Our postgraduate degrees (master’s degrees) offer you the chance to explore a subject at an advanced, in-depth level. You can expect the course content and assignments to be more complex and demanding than at an undergraduate level.
Most postgraduate students will have completed an undergraduate degree. For many of our courses, it’s a requirement that you’ve already gained a degree-level qualification in a related field. Alternatively, you should have significant relevant work experience.
There are two types of master’s degrees:
- Postgraduate taught (PGT) degrees
- Postgraduate research (PGR) degrees
Read more about these below.
Frequently asked questions
Postgraduate taught (PGT) degrees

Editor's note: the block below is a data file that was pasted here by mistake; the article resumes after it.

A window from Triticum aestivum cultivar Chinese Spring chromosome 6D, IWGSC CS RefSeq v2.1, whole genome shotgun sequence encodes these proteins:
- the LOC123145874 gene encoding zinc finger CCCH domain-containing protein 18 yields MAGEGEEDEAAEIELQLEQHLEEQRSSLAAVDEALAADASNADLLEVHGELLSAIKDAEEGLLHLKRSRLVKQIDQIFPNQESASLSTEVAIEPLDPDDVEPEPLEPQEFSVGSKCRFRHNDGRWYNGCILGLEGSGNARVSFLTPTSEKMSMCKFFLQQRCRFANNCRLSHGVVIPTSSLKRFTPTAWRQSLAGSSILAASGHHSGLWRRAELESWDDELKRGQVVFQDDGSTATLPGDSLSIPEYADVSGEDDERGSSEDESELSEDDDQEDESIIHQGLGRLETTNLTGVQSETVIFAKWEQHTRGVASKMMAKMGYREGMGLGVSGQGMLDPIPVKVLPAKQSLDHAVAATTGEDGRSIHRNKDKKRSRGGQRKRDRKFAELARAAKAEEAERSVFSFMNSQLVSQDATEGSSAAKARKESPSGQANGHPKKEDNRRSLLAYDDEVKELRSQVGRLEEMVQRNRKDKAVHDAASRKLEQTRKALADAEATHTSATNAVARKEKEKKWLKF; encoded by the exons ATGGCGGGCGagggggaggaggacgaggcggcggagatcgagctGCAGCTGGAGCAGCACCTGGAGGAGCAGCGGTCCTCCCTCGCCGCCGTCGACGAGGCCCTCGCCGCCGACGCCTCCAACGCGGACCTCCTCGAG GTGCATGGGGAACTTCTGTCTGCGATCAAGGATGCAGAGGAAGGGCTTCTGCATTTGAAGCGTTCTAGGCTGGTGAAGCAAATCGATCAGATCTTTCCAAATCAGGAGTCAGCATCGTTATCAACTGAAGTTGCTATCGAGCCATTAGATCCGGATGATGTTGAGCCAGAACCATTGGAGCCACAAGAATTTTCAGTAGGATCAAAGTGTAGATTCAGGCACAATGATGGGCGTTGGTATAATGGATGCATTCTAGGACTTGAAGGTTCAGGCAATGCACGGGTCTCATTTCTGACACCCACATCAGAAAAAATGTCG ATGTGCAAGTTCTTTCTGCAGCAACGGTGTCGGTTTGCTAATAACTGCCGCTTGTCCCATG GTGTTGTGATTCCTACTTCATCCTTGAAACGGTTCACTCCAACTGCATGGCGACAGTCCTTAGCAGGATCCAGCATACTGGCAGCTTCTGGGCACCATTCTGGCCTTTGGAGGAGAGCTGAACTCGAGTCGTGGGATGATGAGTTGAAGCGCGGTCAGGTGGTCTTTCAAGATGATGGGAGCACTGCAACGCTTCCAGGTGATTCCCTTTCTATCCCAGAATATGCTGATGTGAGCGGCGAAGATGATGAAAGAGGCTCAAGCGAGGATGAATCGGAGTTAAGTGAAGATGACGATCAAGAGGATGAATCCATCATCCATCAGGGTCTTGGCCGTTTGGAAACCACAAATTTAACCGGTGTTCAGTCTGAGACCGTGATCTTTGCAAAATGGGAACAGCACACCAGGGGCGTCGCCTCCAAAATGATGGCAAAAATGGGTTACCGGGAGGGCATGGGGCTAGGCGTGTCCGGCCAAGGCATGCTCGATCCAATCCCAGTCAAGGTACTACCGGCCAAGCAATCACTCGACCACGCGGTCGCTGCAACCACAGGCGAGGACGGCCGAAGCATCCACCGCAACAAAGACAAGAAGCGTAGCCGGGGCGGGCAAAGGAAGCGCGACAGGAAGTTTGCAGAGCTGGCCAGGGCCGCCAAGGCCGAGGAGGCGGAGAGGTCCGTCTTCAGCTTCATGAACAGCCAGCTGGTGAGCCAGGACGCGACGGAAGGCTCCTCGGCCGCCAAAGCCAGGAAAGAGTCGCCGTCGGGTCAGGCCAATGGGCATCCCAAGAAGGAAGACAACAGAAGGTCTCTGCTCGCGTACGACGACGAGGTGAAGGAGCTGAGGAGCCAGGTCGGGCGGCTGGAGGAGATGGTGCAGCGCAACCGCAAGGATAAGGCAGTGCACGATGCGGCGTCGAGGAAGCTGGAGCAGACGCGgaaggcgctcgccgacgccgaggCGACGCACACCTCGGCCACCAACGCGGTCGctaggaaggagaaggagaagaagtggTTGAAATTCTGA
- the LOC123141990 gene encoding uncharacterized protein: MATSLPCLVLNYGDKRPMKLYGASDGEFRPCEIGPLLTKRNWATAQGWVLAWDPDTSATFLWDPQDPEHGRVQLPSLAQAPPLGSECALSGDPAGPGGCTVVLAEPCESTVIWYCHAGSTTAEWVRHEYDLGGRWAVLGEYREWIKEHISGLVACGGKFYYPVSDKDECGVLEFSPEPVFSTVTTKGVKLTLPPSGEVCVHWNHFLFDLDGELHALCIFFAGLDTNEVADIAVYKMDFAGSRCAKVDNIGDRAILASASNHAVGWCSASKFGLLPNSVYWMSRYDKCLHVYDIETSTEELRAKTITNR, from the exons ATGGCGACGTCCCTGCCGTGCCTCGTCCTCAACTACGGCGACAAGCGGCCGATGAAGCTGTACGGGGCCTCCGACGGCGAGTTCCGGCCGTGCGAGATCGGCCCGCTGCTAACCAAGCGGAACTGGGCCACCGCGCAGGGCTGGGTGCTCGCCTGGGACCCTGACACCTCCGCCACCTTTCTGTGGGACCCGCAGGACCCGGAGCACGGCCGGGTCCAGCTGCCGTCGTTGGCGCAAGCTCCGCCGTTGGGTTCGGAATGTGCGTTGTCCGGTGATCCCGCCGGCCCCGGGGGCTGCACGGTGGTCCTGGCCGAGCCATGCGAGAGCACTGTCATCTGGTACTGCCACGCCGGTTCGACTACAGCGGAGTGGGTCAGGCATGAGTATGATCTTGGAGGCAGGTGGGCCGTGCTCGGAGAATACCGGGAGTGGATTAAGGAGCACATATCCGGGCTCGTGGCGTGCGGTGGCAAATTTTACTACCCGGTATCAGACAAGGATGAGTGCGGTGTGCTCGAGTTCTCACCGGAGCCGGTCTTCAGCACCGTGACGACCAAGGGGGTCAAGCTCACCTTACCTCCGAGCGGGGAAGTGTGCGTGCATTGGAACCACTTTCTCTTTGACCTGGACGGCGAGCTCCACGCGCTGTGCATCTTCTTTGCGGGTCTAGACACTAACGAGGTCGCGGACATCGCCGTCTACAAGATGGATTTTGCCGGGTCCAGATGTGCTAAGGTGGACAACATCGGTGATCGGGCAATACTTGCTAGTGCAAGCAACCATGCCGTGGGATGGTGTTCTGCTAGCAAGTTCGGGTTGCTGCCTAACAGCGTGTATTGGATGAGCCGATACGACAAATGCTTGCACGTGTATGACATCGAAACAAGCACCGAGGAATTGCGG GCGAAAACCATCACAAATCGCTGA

Most students opt for our postgraduate taught (PGT) degrees. These are similar in format and delivery to what you’ll have experienced at undergraduate level.
Your studies will likely consist of a mixture of taught sessions, essays and other assignments, independent study, and (for some courses) exams.
Postgraduate research (PGR) degrees
Some of our students choose to study a postgraduate research (PGR) degree. This offers a very different experience from the life of a postgraduate taught (PGT) student.
Doctorate level qualifications
The most advanced qualifications we offer are our doctorate-level degrees, which include:
- MD Res Doctor of Medicine
- PhD Doctor of Philosophy
A PhD can take three to four years to complete full-time, or around six or seven years if studying part-time.
Find out more about our postgraduate research degrees.